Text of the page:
Readers of USA Today, the Los Angeles Times and Atlantic Monthly might expect that prominent university professors quoted as independent experts on obesity would relay objective information based on the best science. They would be wrong.
Over the past few months, through excellent investigative work, journalists Anahad O’Connor and Candice Choi unmasked a scheme that should look familiar to anyone following health and environmental news: corporations paying front groups and scientists to spin the media and public in order to protect their products.
In this latest example, Coca-Cola — facing slipping sales and increasing pressure to regulate its products that are fueling the nation’s obesity epidemic — launched a new front group led by prominent professors. As O’Connor reported in The New York Times in August:
Coca-Cola, the world’s largest producer of sugary beverages, is backing a new “science-based” solution to the obesity crisis: To maintain a healthy weight, get more exercise and worry less about cutting calories.
The beverage giant has teamed up with influential scientists who are advancing this message in medical journals, at conferences and through social media. To help the scientists get the word out, Coke has provided financial and logistical support to a new nonprofit organization called the Global Energy Balance Network, which promotes the argument that weight-conscious Americans are overly fixated on how much they eat and drink while not paying enough attention to exercise.
The Coke story is just the latest “Rent-a-Scientist” example of corporations quietly paying professors who appear in the media as independent experts, pushing points of view that happen to benefit the corporations from which they take money.
In December, a Greenpeace sting operation caught Princeton professor William Happer and Penn State professor emeritus Frank Clemente agreeing to take corporate cash (and conceal the payments) to write papers extolling the benefits of coal and carbon emissions.
That scandal followed the revelation that Wei-Hock Soon, a scientist at the Harvard-Smithsonian Center for Astrophysics who claims global warming can be explained by variations in the sun’s energy, described his work as “deliverables” for corporate funders, as Justin Gillis and John Schwartz reported in The New York Times.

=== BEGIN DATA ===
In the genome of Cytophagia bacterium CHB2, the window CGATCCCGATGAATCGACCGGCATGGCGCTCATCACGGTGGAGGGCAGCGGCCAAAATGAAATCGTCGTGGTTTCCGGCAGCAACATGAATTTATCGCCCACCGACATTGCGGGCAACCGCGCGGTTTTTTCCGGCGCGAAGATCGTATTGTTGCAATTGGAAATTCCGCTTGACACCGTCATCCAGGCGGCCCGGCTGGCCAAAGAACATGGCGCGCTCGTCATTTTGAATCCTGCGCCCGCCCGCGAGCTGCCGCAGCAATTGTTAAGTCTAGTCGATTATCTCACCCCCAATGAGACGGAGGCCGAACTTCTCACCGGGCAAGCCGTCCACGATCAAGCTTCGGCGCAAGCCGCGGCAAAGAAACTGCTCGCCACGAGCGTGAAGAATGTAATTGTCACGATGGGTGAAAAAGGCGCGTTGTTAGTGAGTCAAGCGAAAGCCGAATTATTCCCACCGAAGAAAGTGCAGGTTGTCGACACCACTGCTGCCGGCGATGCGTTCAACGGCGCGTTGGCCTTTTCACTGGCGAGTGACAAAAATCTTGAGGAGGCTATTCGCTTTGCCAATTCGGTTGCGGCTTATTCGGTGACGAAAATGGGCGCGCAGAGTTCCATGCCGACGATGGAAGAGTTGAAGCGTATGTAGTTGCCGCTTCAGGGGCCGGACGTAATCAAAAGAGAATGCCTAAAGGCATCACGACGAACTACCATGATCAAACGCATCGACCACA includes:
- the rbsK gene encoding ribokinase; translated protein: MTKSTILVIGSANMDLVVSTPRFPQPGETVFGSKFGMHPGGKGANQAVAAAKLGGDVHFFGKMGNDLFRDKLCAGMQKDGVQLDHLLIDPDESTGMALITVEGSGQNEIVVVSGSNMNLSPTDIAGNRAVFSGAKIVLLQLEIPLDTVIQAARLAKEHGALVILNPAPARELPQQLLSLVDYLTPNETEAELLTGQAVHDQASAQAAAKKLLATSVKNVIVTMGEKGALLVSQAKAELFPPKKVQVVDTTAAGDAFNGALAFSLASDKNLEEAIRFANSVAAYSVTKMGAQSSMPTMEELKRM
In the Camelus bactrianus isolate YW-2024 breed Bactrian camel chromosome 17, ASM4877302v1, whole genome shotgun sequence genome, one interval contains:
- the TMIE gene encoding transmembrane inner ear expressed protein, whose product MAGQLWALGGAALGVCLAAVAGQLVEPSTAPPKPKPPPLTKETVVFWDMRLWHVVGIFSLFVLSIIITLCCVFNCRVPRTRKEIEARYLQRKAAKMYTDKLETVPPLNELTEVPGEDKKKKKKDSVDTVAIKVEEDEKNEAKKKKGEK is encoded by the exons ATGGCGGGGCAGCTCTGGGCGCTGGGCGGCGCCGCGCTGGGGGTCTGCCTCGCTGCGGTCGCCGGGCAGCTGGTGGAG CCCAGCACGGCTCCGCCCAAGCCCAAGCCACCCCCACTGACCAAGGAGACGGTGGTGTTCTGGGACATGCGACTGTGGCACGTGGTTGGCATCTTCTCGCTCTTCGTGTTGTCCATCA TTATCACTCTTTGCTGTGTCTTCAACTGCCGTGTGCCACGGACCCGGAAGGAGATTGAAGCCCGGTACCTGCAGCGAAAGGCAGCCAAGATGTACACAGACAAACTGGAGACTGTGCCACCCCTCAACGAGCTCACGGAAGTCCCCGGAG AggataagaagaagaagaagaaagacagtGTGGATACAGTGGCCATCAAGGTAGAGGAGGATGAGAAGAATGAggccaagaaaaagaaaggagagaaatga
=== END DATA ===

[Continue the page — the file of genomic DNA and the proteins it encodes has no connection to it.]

In September, emails obtained by my group US Right to Know linked Monsanto money to two professors who frequently appear in the media as independent experts on GMOs, as Eric Lipton reported in The New York Times.
A media analysis on that issue found 28 media stories quoting or written by University of Florida professor Kevin Folta or University of Illinois professor emeritus Bruce Chassy after they received Monsanto funding, but without disclosing the funding.
All these cases highlight that reporters need to do a better job researching their sources and disclosing the financial ties between corporations and academics. As Gary Ruskin wrote for US Right to Know:
If a professor takes money from one of these soda companies, that is crucial context for their views on obesity, and journalists disserve their readers by failing to report it. Readers need to know who pays sources to evaluate the legitimacy and biases of these sources.
The net effect of quoting these professors without disclosing their Coca-Cola funding is to unfairly enhance their credibility, while undermining the credibility of public health and consumer advocates.
By Stacy Malkan of US Right to Know
Excerpted from the complete report at usrtk.org/sweeteners
As for so-called ‘Frackademia’ — See "Conflicts, Bad Science in ‘Frackademia’ Studies" — corporate interests are commissioning their own ‘Science’ as recommended in the 1970s by the ‘powell memo’ to the U.S. Chamber of Commerce. Read more about this here.